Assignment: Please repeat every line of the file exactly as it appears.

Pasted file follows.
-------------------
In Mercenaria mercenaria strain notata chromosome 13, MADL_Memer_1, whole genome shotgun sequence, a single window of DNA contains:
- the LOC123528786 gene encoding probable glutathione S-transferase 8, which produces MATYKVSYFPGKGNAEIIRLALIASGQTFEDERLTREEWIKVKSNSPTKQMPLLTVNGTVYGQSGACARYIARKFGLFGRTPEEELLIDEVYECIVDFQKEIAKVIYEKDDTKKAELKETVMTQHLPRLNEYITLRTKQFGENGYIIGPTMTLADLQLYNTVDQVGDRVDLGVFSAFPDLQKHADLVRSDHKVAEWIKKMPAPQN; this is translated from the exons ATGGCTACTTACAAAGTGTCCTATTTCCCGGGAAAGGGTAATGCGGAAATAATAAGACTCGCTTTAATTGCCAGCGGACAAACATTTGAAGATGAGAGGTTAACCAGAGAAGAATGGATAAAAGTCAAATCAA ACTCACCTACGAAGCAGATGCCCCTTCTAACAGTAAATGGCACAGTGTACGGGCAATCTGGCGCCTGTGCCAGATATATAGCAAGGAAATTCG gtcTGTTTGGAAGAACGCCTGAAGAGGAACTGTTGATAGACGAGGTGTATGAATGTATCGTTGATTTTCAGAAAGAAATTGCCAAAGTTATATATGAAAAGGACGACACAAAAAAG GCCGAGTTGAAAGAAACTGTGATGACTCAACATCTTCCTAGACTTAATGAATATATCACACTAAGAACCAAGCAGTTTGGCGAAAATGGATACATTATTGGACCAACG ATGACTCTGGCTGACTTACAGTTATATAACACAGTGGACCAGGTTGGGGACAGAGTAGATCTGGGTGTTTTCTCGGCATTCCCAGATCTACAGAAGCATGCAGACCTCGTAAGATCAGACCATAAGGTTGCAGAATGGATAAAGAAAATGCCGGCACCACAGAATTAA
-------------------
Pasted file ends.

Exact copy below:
In Mercenaria mercenaria strain notata chromosome 13, MADL_Memer_1, whole genome shotgun sequence, a single window of DNA contains:
- the LOC123528786 gene encoding probable glutathione S-transferase 8, which produces MATYKVSYFPGKGNAEIIRLALIASGQTFEDERLTREEWIKVKSNSPTKQMPLLTVNGTVYGQSGACARYIARKFGLFGRTPEEELLIDEVYECIVDFQKEIAKVIYEKDDTKKAELKETVMTQHLPRLNEYITLRTKQFGENGYIIGPTMTLADLQLYNTVDQVGDRVDLGVFSAFPDLQKHADLVRSDHKVAEWIKKMPAPQN; this is translated from the exons ATGGCTACTTACAAAGTGTCCTATTTCCCGGGAAAGGGTAATGCGGAAATAATAAGACTCGCTTTAATTGCCAGCGGACAAACATTTGAAGATGAGAGGTTAACCAGAGAAGAATGGATAAAAGTCAAATCAA ACTCACCTACGAAGCAGATGCCCCTTCTAACAGTAAATGGCACAGTGTACGGGCAATCTGGCGCCTGTGCCAGATATATAGCAAGGAAATTCG gtcTGTTTGGAAGAACGCCTGAAGAGGAACTGTTGATAGACGAGGTGTATGAATGTATCGTTGATTTTCAGAAAGAAATTGCCAAAGTTATATATGAAAAGGACGACACAAAAAAG GCCGAGTTGAAAGAAACTGTGATGACTCAACATCTTCCTAGACTTAATGAATATATCACACTAAGAACCAAGCAGTTTGGCGAAAATGGATACATTATTGGACCAACG ATGACTCTGGCTGACTTACAGTTATATAACACAGTGGACCAGGTTGGGGACAGAGTAGATCTGGGTGTTTTCTCGGCATTCCCAGATCTACAGAAGCATGCAGACCTCGTAAGATCAGACCATAAGGTTGCAGAATGGATAAAGAAAATGCCGGCACCACAGAATTAA